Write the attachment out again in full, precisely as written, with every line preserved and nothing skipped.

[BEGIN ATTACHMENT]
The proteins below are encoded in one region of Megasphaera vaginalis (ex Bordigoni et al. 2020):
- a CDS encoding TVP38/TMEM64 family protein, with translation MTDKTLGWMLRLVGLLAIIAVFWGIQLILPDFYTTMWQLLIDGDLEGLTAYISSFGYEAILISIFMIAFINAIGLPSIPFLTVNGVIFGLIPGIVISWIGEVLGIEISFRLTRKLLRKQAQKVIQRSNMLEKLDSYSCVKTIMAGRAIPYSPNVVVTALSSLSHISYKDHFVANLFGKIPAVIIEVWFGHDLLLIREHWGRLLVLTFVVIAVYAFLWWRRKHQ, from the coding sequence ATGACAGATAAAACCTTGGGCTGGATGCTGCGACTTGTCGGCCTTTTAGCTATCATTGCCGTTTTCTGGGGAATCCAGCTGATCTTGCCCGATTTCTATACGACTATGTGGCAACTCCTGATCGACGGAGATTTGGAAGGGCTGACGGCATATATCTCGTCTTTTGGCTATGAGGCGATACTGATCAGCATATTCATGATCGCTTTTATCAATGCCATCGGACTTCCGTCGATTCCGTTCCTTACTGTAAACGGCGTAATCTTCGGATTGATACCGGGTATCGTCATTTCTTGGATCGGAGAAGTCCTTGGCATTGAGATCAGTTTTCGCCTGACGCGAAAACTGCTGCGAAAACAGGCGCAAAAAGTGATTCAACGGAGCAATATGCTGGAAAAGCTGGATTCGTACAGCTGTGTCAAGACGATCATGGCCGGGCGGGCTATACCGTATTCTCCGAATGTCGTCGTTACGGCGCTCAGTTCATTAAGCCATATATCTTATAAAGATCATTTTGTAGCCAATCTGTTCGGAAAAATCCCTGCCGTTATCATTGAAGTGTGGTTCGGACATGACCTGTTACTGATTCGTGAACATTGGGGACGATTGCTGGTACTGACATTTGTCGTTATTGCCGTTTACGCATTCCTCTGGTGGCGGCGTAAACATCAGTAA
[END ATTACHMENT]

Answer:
The proteins below are encoded in one region of Megasphaera vaginalis (ex Bordigoni et al. 2020):
- a CDS encoding TVP38/TMEM64 family protein, with translation MTDKTLGWMLRLVGLLAIIAVFWGIQLILPDFYTTMWQLLIDGDLEGLTAYISSFGYEAILISIFMIAFINAIGLPSIPFLTVNGVIFGLIPGIVISWIGEVLGIEISFRLTRKLLRKQAQKVIQRSNMLEKLDSYSCVKTIMAGRAIPYSPNVVVTALSSLSHISYKDHFVANLFGKIPAVIIEVWFGHDLLLIREHWGRLLVLTFVVIAVYAFLWWRRKHQ, from the coding sequence ATGACAGATAAAACCTTGGGCTGGATGCTGCGACTTGTCGGCCTTTTAGCTATCATTGCCGTTTTCTGGGGAATCCAGCTGATCTTGCCCGATTTCTATACGACTATGTGGCAACTCCTGATCGACGGAGATTTGGAAGGGCTGACGGCATATATCTCGTCTTTTGGCTATGAGGCGATACTGATCAGCATATTCATGATCGCTTTTATCAATGCCATCGGACTTCCGTCGATTCCGTTCCTTACTGTAAACGGCGTAATCTTCGGATTGATACCGGGTATCGTCATTTCTTGGATCGGAGAAGTCCTTGGCATTGAGATCAGTTTTCGCCTGACGCGAAAACTGCTGCGAAAACAGGCGCAAAAAGTGATTCAACGGAGCAATATGCTGGAAAAGCTGGATTCGTACAGCTGTGTCAAGACGATCATGGCCGGGCGGGCTATACCGTATTCTCCGAATGTCGTCGTTACGGCGCTCAGTTCATTAAGCCATATATCTTATAAAGATCATTTTGTAGCCAATCTGTTCGGAAAAATCCCTGCCGTTATCATTGAAGTGTGGTTCGGACATGACCTGTTACTGATTCGTGAACATTGGGGACGATTGCTGGTACTGACATTTGTCGTTATTGCCGTTTACGCATTCCTCTGGTGGCGGCGTAAACATCAGTAA